New medical research published August 12 suggests that reducing our salt intake could have drastic effects on our health and mortality, but haven’t we heard it all before somewhere?
According to a Department of Health press release dated August 12, 2011, researchers at the University of Warwick have found that “cutting salt consumption by half a teaspoon a day could save 20,000 lives a year. Researchers have called for voluntery or mandatory action to set lower salt targets for manufacturers and public awareness campaigns.”
If you noticed the spelling mistake, well done; if you thought that was the only mistake on the page, think again. In the first instance, does anyone really believe that if we all cut down on or cut out salt from our diet, there will be 20,000 fewer deaths next year? As Professor Eysenck once said of smoking-related deaths, such statistics are extrapolations from epidemiological data, and have no scientific meaning of any kind.
Leaving that aside, look at the qualification: cutting down our consumption “could” save 20,000 lives a year. By the same token, if you buy a lottery ticket tonight you “could” be a multi-millionaire by this time next week. But you probably won’t.
Obviously, somebody took that word “could” at face value, and by the following day, Abbie Smith of Healthcare Global was quoting figures that had been extrapolated to the entire world:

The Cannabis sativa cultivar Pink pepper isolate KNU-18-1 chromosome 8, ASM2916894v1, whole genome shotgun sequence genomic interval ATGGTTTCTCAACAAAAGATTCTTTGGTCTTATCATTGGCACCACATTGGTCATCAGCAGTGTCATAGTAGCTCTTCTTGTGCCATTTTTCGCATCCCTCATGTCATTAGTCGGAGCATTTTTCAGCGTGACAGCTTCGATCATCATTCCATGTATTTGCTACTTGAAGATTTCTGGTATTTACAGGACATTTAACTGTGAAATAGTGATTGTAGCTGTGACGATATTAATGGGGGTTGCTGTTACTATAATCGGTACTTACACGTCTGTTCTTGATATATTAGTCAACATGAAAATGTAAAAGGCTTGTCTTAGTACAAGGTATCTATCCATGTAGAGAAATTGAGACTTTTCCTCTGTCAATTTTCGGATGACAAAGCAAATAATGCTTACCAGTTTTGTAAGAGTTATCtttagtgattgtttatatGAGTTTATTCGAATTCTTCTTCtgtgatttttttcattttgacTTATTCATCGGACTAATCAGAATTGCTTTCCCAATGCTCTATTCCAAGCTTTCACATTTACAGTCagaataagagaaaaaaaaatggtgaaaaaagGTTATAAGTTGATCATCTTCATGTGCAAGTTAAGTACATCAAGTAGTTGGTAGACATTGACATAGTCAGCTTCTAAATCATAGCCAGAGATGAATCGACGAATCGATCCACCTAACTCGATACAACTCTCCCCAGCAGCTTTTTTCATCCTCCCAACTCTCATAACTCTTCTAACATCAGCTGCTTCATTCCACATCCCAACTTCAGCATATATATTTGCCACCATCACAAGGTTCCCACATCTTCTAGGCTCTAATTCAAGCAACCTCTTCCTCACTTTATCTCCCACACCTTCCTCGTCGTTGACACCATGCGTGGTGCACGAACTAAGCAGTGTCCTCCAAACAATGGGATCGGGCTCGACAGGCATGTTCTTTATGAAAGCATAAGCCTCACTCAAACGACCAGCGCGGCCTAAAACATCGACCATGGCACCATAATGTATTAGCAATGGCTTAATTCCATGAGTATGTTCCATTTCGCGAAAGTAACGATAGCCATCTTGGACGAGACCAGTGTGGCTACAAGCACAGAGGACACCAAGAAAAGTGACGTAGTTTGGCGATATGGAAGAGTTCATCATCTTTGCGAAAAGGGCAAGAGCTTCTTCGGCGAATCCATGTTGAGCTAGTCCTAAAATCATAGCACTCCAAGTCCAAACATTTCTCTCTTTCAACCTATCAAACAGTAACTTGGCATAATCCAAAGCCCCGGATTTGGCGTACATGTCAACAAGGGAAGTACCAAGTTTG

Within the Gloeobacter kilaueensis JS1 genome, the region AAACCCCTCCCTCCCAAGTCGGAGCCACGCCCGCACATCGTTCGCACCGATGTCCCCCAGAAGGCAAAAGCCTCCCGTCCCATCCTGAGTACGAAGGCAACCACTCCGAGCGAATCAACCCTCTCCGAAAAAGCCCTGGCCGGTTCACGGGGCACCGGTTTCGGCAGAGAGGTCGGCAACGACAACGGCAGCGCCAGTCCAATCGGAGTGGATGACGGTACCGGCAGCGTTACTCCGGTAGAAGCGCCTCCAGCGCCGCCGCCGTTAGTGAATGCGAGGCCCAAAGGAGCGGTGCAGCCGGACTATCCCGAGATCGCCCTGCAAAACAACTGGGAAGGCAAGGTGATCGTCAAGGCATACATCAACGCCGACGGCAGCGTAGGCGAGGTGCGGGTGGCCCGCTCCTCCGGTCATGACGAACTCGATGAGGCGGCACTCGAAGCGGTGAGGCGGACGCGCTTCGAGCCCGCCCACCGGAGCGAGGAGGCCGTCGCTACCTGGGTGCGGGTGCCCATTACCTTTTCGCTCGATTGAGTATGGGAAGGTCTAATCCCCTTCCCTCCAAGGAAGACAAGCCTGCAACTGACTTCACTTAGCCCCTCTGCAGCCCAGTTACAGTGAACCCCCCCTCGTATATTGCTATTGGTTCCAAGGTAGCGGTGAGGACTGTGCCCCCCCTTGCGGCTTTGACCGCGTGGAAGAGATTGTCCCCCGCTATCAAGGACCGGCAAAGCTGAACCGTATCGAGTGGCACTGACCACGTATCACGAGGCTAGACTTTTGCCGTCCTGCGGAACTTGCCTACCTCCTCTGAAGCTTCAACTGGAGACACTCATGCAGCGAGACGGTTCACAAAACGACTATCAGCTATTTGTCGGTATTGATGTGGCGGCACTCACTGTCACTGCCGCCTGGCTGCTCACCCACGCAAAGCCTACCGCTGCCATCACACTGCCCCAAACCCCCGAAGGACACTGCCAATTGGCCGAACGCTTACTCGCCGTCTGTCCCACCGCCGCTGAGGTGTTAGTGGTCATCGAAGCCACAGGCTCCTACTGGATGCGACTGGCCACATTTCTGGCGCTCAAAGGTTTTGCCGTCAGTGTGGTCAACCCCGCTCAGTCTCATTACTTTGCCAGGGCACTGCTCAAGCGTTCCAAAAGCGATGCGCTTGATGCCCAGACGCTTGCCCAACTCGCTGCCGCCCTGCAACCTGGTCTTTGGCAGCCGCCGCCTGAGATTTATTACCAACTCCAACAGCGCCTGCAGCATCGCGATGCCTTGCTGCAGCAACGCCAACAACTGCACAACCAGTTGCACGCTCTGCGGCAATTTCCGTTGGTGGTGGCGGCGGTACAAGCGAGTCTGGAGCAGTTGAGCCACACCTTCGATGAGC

“Scientists in Britain are urging the UN to take drastic action to reduce the amount of salt people consume in their diets.” Where does the United Nations come in?
“They are arguing that 8.5 million lives could be saved around the world in the next 10 years if our salt intake is reduced by 15 percent.” But did they really say that?
“The researchers cited the US as an example, where they claim hundreds of thousands of lives could be saved and healthcare costs would be reduced by $24 billion annually.”
These figures are truly amazing, but how much reliance can be placed on them? The truth is, human populations vary so widely that we can obtain little meaningful evidence about the benefits of a particular diet or lifestyle from studies such as these. People of different ages react differently, there are racial differences, men and women’s bodies often react differently – women for example put on fat in different places - even within families there can be enormous differences; just as some people inherit particular traits from either or both parent, others don’t.
While too much salt or too much of anything may be bad for you, salt is not something we should attempt to exclude from our diets; it may for example be too little potassium rather than too much salt that is responsible for high blood pressure. As with most such pronouncements, when one actually looks at the medical literature, very often one finds half a dozen studies that indicate one thing for every six that indicate the other.
Complex medical studies with all the problems they entail may be good news for universities, if you believe make-work jobs are good, but dragging in the United Nations does seem a bit drastic. What is the UN supposed to do, draw up worldwide protocols for salt consumption, and impose sanctions on or even bomb those countries that reject them?
This opinion article was written by an independent writer. The opinions and views expressed herein are those of the author and are not necessarily intended to reflect those of DigitalJournal.com